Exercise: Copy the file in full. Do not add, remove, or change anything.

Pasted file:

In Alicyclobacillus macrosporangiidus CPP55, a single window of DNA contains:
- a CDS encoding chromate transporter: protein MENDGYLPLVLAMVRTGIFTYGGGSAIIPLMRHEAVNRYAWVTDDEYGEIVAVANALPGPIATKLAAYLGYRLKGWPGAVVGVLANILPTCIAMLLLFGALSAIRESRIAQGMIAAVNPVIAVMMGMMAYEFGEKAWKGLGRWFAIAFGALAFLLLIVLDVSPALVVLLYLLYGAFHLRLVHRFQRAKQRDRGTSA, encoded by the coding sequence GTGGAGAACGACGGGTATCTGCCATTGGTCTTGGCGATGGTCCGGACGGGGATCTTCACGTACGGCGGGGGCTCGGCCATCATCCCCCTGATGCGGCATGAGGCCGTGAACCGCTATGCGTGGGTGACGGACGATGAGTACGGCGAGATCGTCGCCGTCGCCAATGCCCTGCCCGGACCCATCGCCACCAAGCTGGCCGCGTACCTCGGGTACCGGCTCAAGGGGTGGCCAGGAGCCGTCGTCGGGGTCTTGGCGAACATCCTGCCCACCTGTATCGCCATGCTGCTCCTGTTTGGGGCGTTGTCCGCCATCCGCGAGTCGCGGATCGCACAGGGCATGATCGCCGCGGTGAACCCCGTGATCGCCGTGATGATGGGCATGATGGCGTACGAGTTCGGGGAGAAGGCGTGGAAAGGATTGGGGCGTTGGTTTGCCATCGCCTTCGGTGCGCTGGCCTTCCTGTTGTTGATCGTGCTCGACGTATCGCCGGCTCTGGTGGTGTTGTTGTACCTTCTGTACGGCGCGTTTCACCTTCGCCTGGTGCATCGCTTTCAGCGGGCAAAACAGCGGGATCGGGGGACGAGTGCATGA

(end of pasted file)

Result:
In Alicyclobacillus macrosporangiidus CPP55, a single window of DNA contains:
- a CDS encoding chromate transporter: protein MENDGYLPLVLAMVRTGIFTYGGGSAIIPLMRHEAVNRYAWVTDDEYGEIVAVANALPGPIATKLAAYLGYRLKGWPGAVVGVLANILPTCIAMLLLFGALSAIRESRIAQGMIAAVNPVIAVMMGMMAYEFGEKAWKGLGRWFAIAFGALAFLLLIVLDVSPALVVLLYLLYGAFHLRLVHRFQRAKQRDRGTSA, encoded by the coding sequence GTGGAGAACGACGGGTATCTGCCATTGGTCTTGGCGATGGTCCGGACGGGGATCTTCACGTACGGCGGGGGCTCGGCCATCATCCCCCTGATGCGGCATGAGGCCGTGAACCGCTATGCGTGGGTGACGGACGATGAGTACGGCGAGATCGTCGCCGTCGCCAATGCCCTGCCCGGACCCATCGCCACCAAGCTGGCCGCGTACCTCGGGTACCGGCTCAAGGGGTGGCCAGGAGCCGTCGTCGGGGTCTTGGCGAACATCCTGCCCACCTGTATCGCCATGCTGCTCCTGTTTGGGGCGTTGTCCGCCATCCGCGAGTCGCGGATCGCACAGGGCATGATCGCCGCGGTGAACCCCGTGATCGCCGTGATGATGGGCATGATGGCGTACGAGTTCGGGGAGAAGGCGTGGAAAGGATTGGGGCGTTGGTTTGCCATCGCCTTCGGTGCGCTGGCCTTCCTGTTGTTGATCGTGCTCGACGTATCGCCGGCTCTGGTGGTGTTGTTGTACCTTCTGTACGGCGCGTTTCACCTTCGCCTGGTGCATCGCTTTCAGCGGGCAAAACAGCGGGATCGGGGGACGAGTGCATGA